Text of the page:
Acre's Gareth Howard talks sustainable dining
Acre together with Pocket City Farm are located on the Camperdown Commons site. How did the transformation from bowling green to restaurant and small farm happen?
One of my directors and the owner of Acre, Luke Heard, was actually a member of the Pocket City Farm board before we opened. He used to work on Wall Street and hated it. He returned back to Australia six years ago. Luke will tell you the story that on the plane on the way back he read a very, very interesting article about world food supply and then, in particular, world food shortage. And just it homed in on him that the fact that if we don't act in a pretty quick way as to how we're consuming food and producing food that the world is going to run out of food pretty quickly.
So, with that in mind, Luke came back and decided working with the other owner, John Tully, to collectively offer hospitality guidance to, in particular, RSLs and the clubs in New South Wales, who are all in this period at the moment where they're trying to regenerate and do other things as well as running the RSL clubs.
Canterbury Hills and Park RSL took on the massive tender for this whole site and engaged Pocket City Farms to run the front section. And then Luke and John had the idea that we connect the two and have an onsite farm as a partner, as well as having Acre.
What is the philsophy behind Acre?
The idea was never to try and force anything on people. We're not preachers or anything. But we wanted to give people an alternative way of thinking about producing and consuming food. And with a site like this, which is so large in its capacity and the way we set up, people get the opportunity to walk through the front gates of Camperdown Commons, and they can see produce growing in the garden, they can see what's seasonal. And it starts to engage people's minds about seasonality and the way we produce food.
But then we wanted that to continue into the restaurant, and walking up through the doors and being able to see that food being processed in the kitchen. So we purposely designed this open kitchen to see all the chefs working. So you can see just how many chefs it may take to produce this kind of food on the level that we want to do and for the amount of people that we want to do.
But then also get to sit inside a restaurant that feels sort of homey and feels almost like a farmer's home. That was the idea of the design of the restaurant, to sit down and engage in a meal with your friends, family, whoever it may be, in a style of service if you wanted to get people communicating and to get people talking about food and enjoying it.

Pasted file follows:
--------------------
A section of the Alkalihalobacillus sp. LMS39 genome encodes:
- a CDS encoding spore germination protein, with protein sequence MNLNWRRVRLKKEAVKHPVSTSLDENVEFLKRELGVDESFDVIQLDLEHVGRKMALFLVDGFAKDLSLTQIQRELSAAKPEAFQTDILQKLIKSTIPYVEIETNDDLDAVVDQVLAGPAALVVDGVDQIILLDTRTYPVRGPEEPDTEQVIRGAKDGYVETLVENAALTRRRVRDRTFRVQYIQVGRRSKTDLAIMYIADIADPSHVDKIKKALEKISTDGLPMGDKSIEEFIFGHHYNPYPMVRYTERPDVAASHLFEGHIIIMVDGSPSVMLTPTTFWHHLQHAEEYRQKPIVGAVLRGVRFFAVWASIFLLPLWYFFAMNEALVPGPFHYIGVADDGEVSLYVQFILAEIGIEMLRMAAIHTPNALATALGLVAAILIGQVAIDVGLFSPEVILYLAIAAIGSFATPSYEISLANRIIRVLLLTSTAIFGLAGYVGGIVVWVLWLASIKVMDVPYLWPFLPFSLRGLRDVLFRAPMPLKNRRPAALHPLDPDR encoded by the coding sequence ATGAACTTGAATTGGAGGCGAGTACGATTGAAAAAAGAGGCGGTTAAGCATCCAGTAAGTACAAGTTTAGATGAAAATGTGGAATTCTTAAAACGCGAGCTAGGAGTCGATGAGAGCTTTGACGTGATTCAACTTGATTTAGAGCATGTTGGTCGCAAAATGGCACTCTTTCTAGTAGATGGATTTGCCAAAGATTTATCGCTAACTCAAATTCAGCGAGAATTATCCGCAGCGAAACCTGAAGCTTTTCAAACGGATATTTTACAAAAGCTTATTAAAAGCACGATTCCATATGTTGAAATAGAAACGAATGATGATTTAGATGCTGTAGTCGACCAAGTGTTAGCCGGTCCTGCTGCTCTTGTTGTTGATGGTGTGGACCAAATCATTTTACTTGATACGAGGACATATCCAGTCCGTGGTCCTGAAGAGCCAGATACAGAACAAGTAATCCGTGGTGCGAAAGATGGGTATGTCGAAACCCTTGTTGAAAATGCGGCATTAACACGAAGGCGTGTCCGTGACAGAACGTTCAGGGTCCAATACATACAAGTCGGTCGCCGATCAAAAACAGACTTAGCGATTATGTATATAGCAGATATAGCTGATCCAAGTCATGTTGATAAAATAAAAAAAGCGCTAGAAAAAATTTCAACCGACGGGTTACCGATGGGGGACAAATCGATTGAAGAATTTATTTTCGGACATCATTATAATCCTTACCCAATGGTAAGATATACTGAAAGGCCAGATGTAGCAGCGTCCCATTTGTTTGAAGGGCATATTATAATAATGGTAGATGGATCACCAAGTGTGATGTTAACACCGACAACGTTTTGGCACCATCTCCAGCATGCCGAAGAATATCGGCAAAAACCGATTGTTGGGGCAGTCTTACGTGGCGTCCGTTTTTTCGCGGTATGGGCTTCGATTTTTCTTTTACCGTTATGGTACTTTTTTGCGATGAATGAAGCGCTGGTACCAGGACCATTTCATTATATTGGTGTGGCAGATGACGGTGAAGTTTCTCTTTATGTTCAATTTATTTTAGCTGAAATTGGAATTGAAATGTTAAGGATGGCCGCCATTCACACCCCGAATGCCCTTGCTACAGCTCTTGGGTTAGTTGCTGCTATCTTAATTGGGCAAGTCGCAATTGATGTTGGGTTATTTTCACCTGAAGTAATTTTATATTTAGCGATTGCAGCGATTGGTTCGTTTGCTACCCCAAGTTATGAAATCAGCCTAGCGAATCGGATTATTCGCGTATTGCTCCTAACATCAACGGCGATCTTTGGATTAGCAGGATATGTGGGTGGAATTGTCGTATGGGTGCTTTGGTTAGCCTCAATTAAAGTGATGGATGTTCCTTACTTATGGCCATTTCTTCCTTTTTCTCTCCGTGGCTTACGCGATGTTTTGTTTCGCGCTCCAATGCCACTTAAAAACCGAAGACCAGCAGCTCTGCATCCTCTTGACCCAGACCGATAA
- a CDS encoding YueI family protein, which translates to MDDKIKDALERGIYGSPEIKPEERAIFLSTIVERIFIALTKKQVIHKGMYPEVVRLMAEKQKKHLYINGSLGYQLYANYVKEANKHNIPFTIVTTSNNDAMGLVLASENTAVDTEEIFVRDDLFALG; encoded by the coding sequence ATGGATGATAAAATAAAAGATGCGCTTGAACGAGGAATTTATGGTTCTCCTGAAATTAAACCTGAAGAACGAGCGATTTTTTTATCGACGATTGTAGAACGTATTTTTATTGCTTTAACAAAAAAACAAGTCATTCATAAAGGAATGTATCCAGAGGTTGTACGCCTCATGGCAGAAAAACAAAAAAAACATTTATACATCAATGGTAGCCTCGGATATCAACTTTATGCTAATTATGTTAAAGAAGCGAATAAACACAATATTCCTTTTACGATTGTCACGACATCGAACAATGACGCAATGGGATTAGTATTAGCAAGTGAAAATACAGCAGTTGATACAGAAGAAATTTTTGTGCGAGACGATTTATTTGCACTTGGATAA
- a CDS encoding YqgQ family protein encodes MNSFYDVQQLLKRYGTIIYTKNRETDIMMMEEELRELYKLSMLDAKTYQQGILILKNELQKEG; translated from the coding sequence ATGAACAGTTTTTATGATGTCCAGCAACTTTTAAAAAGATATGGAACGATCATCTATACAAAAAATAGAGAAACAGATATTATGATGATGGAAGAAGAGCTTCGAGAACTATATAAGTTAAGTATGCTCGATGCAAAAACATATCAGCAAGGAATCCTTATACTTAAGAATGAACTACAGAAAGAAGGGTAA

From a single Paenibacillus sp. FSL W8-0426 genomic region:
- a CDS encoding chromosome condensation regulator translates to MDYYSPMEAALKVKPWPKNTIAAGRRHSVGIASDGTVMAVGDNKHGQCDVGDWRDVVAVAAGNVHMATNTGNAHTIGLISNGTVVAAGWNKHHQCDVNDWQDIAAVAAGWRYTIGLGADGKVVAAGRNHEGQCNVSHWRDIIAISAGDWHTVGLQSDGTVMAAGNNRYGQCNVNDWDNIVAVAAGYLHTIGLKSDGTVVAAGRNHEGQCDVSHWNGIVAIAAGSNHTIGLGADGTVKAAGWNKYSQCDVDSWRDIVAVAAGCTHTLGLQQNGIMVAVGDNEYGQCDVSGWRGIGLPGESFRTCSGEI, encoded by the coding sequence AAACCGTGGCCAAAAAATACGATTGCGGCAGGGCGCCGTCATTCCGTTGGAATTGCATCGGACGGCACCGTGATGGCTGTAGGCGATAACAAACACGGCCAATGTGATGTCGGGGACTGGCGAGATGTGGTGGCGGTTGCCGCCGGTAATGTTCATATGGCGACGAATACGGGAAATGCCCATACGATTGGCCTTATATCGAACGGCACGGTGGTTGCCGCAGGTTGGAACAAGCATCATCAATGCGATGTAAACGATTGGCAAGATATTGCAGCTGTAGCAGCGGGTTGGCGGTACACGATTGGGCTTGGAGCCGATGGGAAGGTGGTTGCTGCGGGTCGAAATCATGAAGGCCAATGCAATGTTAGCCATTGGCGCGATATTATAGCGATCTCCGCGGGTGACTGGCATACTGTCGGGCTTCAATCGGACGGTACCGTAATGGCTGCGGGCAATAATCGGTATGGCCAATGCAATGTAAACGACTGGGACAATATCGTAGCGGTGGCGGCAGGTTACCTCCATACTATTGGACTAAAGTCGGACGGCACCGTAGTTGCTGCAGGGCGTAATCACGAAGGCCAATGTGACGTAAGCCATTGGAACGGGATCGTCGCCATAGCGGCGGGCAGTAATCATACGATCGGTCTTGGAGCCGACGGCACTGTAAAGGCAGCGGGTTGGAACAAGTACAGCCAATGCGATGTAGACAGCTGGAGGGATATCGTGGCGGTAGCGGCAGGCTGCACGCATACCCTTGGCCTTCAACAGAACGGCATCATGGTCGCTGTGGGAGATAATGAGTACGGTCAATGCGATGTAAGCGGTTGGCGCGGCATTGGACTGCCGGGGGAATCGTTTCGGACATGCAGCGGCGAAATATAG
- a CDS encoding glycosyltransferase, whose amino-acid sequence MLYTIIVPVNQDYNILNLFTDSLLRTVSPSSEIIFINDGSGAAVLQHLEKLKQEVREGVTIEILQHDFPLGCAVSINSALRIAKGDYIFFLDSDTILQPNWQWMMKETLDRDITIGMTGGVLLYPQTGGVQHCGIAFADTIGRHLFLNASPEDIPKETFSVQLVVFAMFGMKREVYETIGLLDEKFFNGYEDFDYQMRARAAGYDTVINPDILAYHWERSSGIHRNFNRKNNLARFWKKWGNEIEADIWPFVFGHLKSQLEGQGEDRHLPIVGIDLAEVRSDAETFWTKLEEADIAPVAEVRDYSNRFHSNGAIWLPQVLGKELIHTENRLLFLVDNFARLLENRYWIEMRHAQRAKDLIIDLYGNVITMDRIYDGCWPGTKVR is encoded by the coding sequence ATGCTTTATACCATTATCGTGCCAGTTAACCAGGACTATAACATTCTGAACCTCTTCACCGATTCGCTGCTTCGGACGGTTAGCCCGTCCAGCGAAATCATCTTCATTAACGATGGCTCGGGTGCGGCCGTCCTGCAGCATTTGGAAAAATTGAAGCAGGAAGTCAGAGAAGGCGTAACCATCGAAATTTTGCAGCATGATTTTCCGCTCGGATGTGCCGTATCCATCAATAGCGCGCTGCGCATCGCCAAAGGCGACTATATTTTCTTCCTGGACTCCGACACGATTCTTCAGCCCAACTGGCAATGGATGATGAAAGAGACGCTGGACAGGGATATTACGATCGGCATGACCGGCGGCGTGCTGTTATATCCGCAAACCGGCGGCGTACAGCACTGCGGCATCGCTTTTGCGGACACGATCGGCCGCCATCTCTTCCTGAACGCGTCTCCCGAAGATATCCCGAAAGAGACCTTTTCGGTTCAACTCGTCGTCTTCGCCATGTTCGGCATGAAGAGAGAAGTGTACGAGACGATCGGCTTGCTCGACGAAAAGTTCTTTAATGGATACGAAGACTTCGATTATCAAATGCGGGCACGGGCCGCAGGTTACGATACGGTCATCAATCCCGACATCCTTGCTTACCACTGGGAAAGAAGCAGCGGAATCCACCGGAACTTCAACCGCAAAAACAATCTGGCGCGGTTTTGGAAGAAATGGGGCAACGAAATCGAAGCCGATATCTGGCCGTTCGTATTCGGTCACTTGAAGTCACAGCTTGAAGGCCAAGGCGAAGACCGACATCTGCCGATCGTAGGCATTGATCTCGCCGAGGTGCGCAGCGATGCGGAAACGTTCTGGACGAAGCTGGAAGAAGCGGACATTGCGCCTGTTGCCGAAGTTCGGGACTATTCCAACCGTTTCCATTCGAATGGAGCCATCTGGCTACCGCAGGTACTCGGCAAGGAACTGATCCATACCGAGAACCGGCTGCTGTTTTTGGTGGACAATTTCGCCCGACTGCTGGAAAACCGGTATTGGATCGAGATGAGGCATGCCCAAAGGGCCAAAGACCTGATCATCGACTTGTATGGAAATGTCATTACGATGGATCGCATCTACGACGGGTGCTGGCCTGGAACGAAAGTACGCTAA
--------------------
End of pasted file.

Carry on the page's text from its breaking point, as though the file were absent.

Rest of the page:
How would you describe the food at Acre?
Our food isn't pretentious. We don't try and be poncy about it. We let the ingredients do the talking. But the idea is that we're in constant communication with Pocket City, local farmers, local producers, the fishmongers that I use, to try and make the menu as tasty as possible, but completely focused on seasonality.
What exactly do you mean when you say 'seasonality'?
When I talk about seasonality, I don't just mean Australia as a whole, but we look at seasonality on a very local scale, so New South Wales first.
I think it's very easy when you live in Australia, and it's been a big thing since I've been here for the last three and a half years, to associate Australia's seasonality with being the whole of Australia. What's seasonal in the Northern Territory and what's seasonal in New South Wales are two very, very different things. They're almost like continents or worlds apart, almost in sort of air miles. And we've been very, very keen on reducing miles since we've opened here. So, every single thing I can source from New South Wales, I do. Because the amount of good quality produce from the farmers, the produce for meat, for fish, that comes out of New South Wales is extraordinary. Some of the best I've tasted. Some of the best small local producers I've ever had to work with.
How does Australian produce compare to that of your home country, Britain?
I worked for Jaime Oliver back in the UK for eight years. And that was one of his big, big things back in the UK that we support local producers of good quality. And that was the only thing that ever mattered in the restaurant - the quality of food. The quality of product coming in and then serving it simply on a plate so the people could sort of taste that quality.
When I came to Australia and I started tasting some of the goods, and in particular from New South Wales, from as local as Marrickville, from Belmore, we use some things, from olive oil that you can taste here from Rylstone, Central Tablelands. The produce is amazing, and it doesn't just compare or compete with a lot of the stuff from Europe that you come to know and love as being brilliant. It actually exceeds a lot of that taste and quality.
So hopefully that reflects in the food. Entrees are served here, and they are very simple and they're uber-seasonal. Australia macadamia nut hummus, a cauliflower fritti, which is the first recipe I ever learned when I was a fifteen-year-old chef from an Indian lady. She made this cauliflower fritti for me with spiced mango chutney. But we've just taken that, and we've taken local quince, which are completely in season now, and we've changed it into a quince-spiced marmalade. So, little sort of home-like touches.
What I wanted to do was try and get people to be nostalgic and feel nostalgic feelings when eating here. So I thought when we were writing the menu, if I could do that with some of the stuff that played a part in my heart when I was little, then hopefully that would translate to other people as well.